Financial Services Sector: Beware of IT Fraud
(Rome, Italy) - Fraud and theft in information
technology is a
large area of concern for any business, but
particularly those in the financial services
sector. Unfortunately, the necessary safeguards
against these crimes are commonly misunderstood
by those outside the IT field. In "Questions to
Ask when Investing in Information Technology,"
one of Tuesday morning's educational break-out
sessions, Kurt Lykins, chief technology officer
for Corporate One Federal Credit Union, outlined
the best systems for keeping vital information
secure while meeting the credit union's diverse
and changing needs.
In addition to Lykins' ten years of experience
with Corporate One, he has volunteered his
technical expertise to WOCCU on several projects,
broadening his understanding of the technical
needs and capabilities in credit unions outside
of the US. His advice encapsulated a large range
of systems, from rudimentary to complex. With the
aid of simple language and diagrams, Lykins
clarified his points in a way that even the
technological novice could understand.
He warned about the dangers of connecting all
computers directly to a central server, citing
the example of a credit union he had worked with
whose system had been tapped into by the creator
of a music downloading site as proof of the
weakness of this model. Instead, he advised the
use of a firewall for maximum protection.
The exchange of credit card information over
Internet is another area fraught with risk.
Besides ensuring one's own system is secure, it
is necessary to verify the legitimacy of the
party with which a transaction is being made.
Lykins gave the example of a hacker who
replicated the website of a major clothing
manufacturer in the early days of online
shopping, changing only one letter in the website
address. The fraudulent website existed for four
months and collected over 30,000 credit card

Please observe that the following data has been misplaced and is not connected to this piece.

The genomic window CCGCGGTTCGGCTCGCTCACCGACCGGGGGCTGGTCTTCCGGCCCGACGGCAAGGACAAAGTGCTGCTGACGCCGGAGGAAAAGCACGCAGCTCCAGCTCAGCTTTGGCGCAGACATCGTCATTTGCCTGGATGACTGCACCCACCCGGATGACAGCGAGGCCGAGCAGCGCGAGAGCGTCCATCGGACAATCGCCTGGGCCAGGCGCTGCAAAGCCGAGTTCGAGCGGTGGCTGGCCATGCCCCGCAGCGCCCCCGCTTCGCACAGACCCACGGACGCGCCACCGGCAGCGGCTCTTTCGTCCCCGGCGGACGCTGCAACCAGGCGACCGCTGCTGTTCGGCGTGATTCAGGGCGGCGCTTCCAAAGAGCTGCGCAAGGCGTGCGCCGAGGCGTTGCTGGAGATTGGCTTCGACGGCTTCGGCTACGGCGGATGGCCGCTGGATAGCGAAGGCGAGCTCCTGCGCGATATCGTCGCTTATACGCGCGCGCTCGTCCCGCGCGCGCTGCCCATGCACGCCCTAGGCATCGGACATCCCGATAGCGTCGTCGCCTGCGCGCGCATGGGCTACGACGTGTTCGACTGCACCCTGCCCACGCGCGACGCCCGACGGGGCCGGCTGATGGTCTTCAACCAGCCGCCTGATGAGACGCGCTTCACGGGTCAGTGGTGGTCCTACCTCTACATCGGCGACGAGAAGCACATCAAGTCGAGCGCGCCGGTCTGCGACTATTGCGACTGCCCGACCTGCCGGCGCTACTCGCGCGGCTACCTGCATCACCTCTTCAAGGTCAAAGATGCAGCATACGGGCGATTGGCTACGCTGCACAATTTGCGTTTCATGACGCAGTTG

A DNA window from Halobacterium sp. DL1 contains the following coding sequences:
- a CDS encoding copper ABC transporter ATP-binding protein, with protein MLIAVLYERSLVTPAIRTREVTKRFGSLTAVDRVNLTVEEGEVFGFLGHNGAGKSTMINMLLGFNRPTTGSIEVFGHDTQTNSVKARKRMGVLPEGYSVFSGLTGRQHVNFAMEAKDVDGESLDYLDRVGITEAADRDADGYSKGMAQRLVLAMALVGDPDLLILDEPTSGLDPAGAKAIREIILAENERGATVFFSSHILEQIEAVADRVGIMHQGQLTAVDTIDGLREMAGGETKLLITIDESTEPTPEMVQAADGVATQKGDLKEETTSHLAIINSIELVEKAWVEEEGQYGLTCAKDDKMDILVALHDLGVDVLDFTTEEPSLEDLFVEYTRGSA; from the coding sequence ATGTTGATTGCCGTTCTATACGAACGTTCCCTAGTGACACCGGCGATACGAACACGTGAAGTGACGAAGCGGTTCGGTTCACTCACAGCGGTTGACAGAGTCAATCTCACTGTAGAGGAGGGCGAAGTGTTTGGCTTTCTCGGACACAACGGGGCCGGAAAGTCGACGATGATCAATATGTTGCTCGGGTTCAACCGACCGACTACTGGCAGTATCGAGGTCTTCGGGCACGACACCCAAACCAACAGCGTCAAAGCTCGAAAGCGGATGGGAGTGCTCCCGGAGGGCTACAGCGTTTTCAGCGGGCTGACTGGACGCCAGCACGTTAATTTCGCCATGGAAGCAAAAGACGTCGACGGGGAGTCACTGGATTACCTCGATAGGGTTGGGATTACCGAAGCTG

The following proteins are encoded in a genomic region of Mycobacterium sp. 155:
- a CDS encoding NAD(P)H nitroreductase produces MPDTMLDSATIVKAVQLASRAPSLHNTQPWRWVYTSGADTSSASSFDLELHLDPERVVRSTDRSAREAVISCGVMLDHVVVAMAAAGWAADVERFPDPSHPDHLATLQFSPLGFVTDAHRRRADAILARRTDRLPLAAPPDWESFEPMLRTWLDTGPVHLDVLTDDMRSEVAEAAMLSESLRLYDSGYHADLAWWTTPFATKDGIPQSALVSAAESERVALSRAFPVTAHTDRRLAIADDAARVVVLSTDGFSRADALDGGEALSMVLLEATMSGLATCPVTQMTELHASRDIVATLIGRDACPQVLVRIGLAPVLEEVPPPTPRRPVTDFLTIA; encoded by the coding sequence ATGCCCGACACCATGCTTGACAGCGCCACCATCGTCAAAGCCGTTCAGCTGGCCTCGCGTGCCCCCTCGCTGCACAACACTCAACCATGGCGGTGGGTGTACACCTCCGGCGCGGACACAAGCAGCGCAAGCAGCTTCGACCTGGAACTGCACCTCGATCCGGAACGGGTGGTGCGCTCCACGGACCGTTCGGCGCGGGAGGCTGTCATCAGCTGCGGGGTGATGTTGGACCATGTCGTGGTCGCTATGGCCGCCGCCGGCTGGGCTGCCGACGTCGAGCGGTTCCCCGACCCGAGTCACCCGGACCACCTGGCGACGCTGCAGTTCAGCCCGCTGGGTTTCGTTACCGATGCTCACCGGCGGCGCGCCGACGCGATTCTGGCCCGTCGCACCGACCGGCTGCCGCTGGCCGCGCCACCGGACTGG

numbers before it was discovered by authorities.
Sometimes security measures are simple, Lykins
explained. For example, the symbol for a website
that encrypts confidential information is an
unbroken key on Netscape and a padlock on
Internet Explorer. Just by looking at the bottom
corner of the screen it is possible to know if
the information you are sending is secure.
However, as systems grow more advanced, so do the
tactics of exploiters, so it is important to keep
abreast of new security measures and update them
whenever possible. He advised that virus-
preventing software be updated at least once a
Although securing a more complex system
requires greater care, even rudimentary systems
must be monitered. Lykins used the example of a
credit union with only one computer and no
Internet connection. It is still necessary to
ensure that, in the case of a crash, the backup
data is updated and saved. And, whenever
possible, software should be updated.
Lykins stressed the importance of preventative
measures, such as formulating a plan of action in
the event of a security breach. "When a bank is
robbed, managers don't sit around deciding how to
respond," he said. "They have a pre-formed plan
of action. The same is necessary with regards to
IT." In the confusion and panic that always
follows a major malfunction, a clear procedure
will make a big difference in the credit union's
ability to handle the situation quickly and
Other break-out sessions of the day
included "Creating a Culture
for High Performance and High Fulfillment," led
by Eric Klein, president of Dharma Consulting of
the US; "Co-
operative Banks: German and Italian Experiences,"
led by Carlo Barbieri, head of the international
department of ICCREA Holding of Italy and Jochen
Lehnhoff, board member of the Bundesverband
Deutschen Volksbanken und Raiffeisenbanken of
Germany; and "De-Mutualization: Exploring the
Consequences," led by Adrian Coles, director-
general of the Building Societies Association of
the UK and Frank Diekmann, editor of The
Union Journal of the US.
World Council of Credit Unions is the global trade association and development agency for credit unions. World Council promotes the sustainable development of credit unions and other financial cooperatives around the world to empower people through access to high quality and affordable financial services. World Council advocates on behalf of the global credit union system before international organizations and works with national governments to improve legislation and regulation. Its technical assistance programs introduce new tools and technologies to strengthen credit unions' financial performance and increase their outreach.
World Council has implemented more than 290 technical assistance programs in 71 countries. Worldwide, 56,000 credit unions in 101 countries serve 200 million people. Learn more about World Council's impact around the world at www.woccu.org.